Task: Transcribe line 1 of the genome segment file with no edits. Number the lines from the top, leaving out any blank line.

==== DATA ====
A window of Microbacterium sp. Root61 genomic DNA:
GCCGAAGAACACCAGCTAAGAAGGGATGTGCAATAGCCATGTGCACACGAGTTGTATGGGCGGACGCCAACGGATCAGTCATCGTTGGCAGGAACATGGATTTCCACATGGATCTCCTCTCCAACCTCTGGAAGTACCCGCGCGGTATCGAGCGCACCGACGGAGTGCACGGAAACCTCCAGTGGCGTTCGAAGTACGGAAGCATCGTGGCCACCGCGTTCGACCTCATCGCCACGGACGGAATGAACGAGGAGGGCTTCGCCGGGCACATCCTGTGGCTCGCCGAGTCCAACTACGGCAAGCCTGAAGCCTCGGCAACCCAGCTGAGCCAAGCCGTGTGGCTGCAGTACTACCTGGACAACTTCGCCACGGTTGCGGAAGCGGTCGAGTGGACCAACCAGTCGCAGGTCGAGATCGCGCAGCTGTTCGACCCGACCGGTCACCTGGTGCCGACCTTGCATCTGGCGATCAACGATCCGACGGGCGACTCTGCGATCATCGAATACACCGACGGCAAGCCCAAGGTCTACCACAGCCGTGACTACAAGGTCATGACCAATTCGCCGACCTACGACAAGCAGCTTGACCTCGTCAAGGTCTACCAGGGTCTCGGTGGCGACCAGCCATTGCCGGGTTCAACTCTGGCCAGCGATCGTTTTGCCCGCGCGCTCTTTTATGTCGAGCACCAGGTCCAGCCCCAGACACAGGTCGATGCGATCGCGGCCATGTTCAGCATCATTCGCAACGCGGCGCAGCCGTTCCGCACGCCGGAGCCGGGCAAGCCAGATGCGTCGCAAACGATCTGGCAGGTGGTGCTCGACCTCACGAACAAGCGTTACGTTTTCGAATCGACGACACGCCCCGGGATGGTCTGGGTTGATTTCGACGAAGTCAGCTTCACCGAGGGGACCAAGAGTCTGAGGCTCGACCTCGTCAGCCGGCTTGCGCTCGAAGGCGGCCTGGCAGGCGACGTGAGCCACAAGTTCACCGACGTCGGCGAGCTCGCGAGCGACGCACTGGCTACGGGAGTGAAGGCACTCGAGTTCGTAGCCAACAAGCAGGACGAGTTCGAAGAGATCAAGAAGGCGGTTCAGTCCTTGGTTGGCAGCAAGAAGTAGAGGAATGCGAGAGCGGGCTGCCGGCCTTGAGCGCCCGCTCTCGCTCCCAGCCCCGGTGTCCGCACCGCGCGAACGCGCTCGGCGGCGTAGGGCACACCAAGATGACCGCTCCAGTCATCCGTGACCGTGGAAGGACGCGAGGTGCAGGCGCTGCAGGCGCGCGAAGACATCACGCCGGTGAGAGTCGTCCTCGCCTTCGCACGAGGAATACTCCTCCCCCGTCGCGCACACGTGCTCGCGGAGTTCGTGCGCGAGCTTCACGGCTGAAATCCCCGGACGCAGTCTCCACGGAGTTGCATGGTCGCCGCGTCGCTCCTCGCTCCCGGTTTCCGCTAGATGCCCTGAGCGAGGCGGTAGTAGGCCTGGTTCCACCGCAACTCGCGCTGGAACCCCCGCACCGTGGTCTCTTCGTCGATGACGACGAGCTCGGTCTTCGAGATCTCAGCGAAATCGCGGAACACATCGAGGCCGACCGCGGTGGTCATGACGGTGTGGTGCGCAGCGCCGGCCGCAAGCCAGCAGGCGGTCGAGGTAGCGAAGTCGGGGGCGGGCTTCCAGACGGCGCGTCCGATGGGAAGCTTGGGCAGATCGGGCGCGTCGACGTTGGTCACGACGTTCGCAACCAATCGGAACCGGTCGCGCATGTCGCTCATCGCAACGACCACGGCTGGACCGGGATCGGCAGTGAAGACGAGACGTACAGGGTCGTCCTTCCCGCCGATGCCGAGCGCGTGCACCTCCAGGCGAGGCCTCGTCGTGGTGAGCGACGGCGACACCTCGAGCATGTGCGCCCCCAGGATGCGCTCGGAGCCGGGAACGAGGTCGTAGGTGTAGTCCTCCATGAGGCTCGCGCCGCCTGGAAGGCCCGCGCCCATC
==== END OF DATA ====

A window of Microbacterium sp. Root61 genomic DNA: